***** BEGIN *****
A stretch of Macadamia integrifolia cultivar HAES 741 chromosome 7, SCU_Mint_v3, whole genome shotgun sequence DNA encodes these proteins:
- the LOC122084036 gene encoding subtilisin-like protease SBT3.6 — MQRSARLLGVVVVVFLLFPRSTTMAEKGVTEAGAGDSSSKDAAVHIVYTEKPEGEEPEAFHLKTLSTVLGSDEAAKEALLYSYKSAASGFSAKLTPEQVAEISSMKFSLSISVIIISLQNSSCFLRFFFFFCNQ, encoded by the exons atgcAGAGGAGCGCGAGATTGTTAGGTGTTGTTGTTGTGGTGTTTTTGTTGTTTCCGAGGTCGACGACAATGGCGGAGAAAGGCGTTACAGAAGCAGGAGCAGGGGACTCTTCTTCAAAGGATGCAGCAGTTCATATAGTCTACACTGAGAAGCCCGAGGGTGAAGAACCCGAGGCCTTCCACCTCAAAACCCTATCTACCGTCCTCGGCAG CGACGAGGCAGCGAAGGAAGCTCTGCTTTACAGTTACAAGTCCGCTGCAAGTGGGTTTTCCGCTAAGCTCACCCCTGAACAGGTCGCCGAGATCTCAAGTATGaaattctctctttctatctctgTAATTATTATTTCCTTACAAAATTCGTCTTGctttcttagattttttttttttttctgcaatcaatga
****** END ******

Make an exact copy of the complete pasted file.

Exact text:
A stretch of Macadamia integrifolia cultivar HAES 741 chromosome 7, SCU_Mint_v3, whole genome shotgun sequence DNA encodes these proteins:
- the LOC122084036 gene encoding subtilisin-like protease SBT3.6 — MQRSARLLGVVVVVFLLFPRSTTMAEKGVTEAGAGDSSSKDAAVHIVYTEKPEGEEPEAFHLKTLSTVLGSDEAAKEALLYSYKSAASGFSAKLTPEQVAEISSMKFSLSISVIIISLQNSSCFLRFFFFFCNQ, encoded by the exons atgcAGAGGAGCGCGAGATTGTTAGGTGTTGTTGTTGTGGTGTTTTTGTTGTTTCCGAGGTCGACGACAATGGCGGAGAAAGGCGTTACAGAAGCAGGAGCAGGGGACTCTTCTTCAAAGGATGCAGCAGTTCATATAGTCTACACTGAGAAGCCCGAGGGTGAAGAACCCGAGGCCTTCCACCTCAAAACCCTATCTACCGTCCTCGGCAG CGACGAGGCAGCGAAGGAAGCTCTGCTTTACAGTTACAAGTCCGCTGCAAGTGGGTTTTCCGCTAAGCTCACCCCTGAACAGGTCGCCGAGATCTCAAGTATGaaattctctctttctatctctgTAATTATTATTTCCTTACAAAATTCGTCTTGctttcttagattttttttttttttctgcaatcaatga